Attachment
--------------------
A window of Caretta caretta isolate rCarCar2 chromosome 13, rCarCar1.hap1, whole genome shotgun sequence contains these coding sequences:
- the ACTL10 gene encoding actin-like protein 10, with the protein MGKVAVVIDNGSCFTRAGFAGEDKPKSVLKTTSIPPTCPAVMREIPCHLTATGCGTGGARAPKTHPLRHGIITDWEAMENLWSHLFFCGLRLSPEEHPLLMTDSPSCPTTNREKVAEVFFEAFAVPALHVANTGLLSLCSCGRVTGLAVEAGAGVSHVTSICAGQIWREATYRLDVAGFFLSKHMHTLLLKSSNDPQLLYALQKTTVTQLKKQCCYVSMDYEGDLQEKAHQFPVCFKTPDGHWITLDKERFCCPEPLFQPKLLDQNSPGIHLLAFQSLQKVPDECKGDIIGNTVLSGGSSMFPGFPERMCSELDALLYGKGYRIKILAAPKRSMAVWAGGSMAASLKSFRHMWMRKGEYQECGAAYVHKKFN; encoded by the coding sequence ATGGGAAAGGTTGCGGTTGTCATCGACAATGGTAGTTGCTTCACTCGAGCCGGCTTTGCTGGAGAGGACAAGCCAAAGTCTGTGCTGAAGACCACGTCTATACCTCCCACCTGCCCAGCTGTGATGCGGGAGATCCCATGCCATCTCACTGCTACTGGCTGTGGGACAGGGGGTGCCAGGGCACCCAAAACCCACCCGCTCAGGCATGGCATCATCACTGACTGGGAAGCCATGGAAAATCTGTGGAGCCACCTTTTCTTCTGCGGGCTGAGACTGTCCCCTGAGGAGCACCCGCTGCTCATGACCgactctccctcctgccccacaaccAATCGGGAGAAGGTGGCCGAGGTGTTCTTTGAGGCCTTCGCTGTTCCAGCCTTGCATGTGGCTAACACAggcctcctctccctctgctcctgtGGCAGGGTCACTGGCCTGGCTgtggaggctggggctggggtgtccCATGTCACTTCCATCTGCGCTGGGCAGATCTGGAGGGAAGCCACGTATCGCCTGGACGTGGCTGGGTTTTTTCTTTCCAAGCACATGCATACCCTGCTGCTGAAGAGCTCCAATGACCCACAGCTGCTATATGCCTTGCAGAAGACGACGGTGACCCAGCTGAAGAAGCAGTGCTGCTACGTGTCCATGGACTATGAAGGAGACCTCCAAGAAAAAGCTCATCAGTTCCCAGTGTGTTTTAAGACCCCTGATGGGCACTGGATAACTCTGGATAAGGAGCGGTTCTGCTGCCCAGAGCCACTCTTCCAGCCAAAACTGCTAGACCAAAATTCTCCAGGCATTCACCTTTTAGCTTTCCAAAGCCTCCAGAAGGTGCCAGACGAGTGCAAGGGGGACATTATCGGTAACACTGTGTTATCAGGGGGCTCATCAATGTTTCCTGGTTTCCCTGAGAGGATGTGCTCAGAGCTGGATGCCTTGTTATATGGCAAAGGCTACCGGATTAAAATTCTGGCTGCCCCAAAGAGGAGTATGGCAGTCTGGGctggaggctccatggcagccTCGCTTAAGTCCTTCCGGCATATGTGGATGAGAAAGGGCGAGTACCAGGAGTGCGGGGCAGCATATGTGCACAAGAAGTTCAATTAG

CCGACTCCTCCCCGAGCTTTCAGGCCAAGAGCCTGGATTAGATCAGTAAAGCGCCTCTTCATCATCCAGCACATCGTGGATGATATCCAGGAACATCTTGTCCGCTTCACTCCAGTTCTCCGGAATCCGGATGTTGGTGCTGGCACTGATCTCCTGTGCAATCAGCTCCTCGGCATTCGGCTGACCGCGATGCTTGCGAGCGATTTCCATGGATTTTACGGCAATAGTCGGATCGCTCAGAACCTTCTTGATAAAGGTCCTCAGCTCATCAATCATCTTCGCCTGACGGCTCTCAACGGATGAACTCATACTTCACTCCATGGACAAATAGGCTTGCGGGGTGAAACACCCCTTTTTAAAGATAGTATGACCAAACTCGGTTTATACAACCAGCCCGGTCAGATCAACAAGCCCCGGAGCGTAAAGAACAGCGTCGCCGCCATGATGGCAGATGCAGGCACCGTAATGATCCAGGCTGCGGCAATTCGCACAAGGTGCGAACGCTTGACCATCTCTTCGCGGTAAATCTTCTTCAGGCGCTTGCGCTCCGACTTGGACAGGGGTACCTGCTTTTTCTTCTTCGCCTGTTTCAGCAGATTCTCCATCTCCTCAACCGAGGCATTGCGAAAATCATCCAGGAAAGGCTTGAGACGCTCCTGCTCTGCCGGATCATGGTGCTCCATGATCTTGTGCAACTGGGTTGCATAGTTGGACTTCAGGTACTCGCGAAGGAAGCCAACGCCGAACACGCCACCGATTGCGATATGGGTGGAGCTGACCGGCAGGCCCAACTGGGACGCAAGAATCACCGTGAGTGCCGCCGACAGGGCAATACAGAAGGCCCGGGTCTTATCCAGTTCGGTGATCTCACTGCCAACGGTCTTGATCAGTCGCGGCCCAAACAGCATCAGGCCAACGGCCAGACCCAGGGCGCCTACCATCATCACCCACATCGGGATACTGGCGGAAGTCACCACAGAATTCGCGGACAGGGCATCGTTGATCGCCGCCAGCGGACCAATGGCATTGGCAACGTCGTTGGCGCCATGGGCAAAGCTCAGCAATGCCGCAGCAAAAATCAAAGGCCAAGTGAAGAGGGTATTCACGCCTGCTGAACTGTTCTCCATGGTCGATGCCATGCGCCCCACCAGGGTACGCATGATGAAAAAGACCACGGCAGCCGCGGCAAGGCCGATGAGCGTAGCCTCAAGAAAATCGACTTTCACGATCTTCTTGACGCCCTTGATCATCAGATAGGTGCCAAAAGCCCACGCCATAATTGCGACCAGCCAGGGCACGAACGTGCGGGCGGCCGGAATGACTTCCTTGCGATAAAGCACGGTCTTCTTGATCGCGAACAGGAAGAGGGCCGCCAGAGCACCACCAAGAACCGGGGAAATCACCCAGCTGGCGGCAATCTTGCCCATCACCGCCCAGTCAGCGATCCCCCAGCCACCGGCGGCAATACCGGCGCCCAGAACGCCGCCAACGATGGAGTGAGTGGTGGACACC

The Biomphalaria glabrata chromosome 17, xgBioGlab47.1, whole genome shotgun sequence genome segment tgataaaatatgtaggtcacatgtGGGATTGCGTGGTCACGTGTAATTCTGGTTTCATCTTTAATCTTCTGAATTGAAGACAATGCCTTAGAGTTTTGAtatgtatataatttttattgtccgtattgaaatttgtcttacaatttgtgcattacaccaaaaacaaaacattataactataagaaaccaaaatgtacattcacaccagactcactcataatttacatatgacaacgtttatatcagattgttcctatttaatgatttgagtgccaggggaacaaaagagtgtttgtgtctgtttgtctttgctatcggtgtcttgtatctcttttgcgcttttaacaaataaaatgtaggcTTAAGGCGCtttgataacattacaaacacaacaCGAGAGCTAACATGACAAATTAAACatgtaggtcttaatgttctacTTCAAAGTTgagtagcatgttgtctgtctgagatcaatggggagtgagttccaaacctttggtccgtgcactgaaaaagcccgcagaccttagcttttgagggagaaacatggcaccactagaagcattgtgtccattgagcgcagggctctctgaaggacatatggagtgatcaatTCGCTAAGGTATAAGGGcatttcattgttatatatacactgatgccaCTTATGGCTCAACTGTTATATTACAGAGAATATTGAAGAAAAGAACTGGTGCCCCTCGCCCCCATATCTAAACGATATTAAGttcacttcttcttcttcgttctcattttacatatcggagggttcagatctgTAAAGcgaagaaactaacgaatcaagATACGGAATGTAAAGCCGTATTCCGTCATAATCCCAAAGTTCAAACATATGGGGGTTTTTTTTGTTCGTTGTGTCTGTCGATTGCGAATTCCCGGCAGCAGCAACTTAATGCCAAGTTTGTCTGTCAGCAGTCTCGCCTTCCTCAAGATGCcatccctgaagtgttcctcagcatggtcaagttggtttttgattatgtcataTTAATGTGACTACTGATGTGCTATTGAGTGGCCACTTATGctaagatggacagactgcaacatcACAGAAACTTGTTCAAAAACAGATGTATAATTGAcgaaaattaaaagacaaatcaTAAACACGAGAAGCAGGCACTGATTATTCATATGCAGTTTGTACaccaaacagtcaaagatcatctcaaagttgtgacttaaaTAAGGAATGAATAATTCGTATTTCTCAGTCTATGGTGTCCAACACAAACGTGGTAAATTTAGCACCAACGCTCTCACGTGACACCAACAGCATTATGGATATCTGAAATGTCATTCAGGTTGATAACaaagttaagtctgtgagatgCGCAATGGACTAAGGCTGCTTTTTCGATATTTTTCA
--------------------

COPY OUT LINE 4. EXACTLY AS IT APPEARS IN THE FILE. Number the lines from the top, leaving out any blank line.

The Biomphalaria glabrata chromosome 17, xgBioGlab47.1, whole genome shotgun sequence genome segment tgataaaatatgtaggtcacatgtGGGATTGCGTGGTCACGTGTAATTCTGGTTTCATCTTTAATCTTCTGAATTGAAGACAATGCCTTAGAGTTTTGAtatgtatataatttttattgtccgtattgaaatttgtcttacaatttgtgcattacaccaaaaacaaaacattataactataagaaaccaaaatgtacattcacaccagactcactcataatttacatatgacaacgtttatatcagattgttcctatttaatgatttgagtgccaggggaacaaaagagtgtttgtgtctgtttgtctttgctatcggtgtcttgtatctcttttgcgcttttaacaaataaaatgtaggcTTAAGGCGCtttgataacattacaaacacaacaCGAGAGCTAACATGACAAATTAAACatgtaggtcttaatgttctacTTCAAAGTTgagtagcatgttgtctgtctgagatcaatggggagtgagttccaaacctttggtccgtgcactgaaaaagcccgcagaccttagcttttgagggagaaacatggcaccactagaagcattgtgtccattgagcgcagggctctctgaaggacatatggagtgatcaatTCGCTAAGGTATAAGGGcatttcattgttatatatacactgatgccaCTTATGGCTCAACTGTTATATTACAGAGAATATTGAAGAAAAGAACTGGTGCCCCTCGCCCCCATATCTAAACGATATTAAGttcacttcttcttcttcgttctcattttacatatcggagggttcagatctgTAAAGcgaagaaactaacgaatcaagATACGGAATGTAAAGCCGTATTCCGTCATAATCCCAAAGTTCAAACATATGGGGGTTTTTTTTGTTCGTTGTGTCTGTCGATTGCGAATTCCCGGCAGCAGCAACTTAATGCCAAGTTTGTCTGTCAGCAGTCTCGCCTTCCTCAAGATGCcatccctgaagtgttcctcagcatggtcaagttggtttttgattatgtcataTTAATGTGACTACTGATGTGCTATTGAGTGGCCACTTATGctaagatggacagactgcaacatcACAGAAACTTGTTCAAAAACAGATGTATAATTGAcgaaaattaaaagacaaatcaTAAACACGAGAAGCAGGCACTGATTATTCATATGCAGTTTGTACaccaaacagtcaaagatcatctcaaagttgtgacttaaaTAAGGAATGAATAATTCGTATTTCTCAGTCTATGGTGTCCAACACAAACGTGGTAAATTTAGCACCAACGCTCTCACGTGACACCAACAGCATTATGGATATCTGAAATGTCATTCAGGTTGATAACaaagttaagtctgtgagatgCGCAATGGACTAAGGCTGCTTTTTCGATATTTTTCA